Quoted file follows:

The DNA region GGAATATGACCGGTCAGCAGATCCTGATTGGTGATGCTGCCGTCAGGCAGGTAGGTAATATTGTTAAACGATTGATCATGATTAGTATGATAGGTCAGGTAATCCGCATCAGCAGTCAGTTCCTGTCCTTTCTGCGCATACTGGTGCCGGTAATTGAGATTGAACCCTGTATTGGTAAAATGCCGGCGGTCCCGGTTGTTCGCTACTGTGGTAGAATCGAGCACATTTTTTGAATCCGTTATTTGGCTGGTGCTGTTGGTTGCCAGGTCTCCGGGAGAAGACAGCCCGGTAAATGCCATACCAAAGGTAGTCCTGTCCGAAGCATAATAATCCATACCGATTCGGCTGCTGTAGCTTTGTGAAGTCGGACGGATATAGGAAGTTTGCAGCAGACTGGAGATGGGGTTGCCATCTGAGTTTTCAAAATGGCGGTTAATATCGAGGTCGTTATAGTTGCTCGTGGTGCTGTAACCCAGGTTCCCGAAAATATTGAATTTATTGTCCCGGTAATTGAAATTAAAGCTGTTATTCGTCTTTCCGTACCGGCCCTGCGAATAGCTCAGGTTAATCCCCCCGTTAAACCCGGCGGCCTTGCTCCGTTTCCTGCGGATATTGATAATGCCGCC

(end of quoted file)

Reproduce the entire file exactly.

The DNA region GGAATATGACCGGTCAGCAGATCCTGATTGGTGATGCTGCCGTCAGGCAGGTAGGTAATATTGTTAAACGATTGATCATGATTAGTATGATAGGTCAGGTAATCCGCATCAGCAGTCAGTTCCTGTCCTTTCTGCGCATACTGGTGCCGGTAATTGAGATTGAACCCTGTATTGGTAAAATGCCGGCGGTCCCGGTTGTTCGCTACTGTGGTAGAATCGAGCACATTTTTTGAATCCGTTATTTGGCTGGTGCTGTTGGTTGCCAGGTCTCCGGGAGAAGACAGCCCGGTAAATGCCATACCAAAGGTAGTCCTGTCCGAAGCATAATAATCCATACCGATTCGGCTGCTGTAGCTTTGTGAAGTCGGACGGATATAGGAAGTTTGCAGCAGACTGGAGATGGGGTTGCCATCTGAGTTTTCAAAATGGCGGTTAATATCGAGGTCGTTATAGTTGCTCGTGGTGCTGTAACCCAGGTTCCCGAAAATATTGAATTTATTGTCCCGGTAATTGAAATTAAAGCTGTTATTCGTCTTTCCGTACCGGCCCTGCGAATAGCTCAGGTTAATCCCCCCGTTAAACCCGGCGGCCTTGCTCCGTTTCCTGCGGATATTGATAATGCCGCC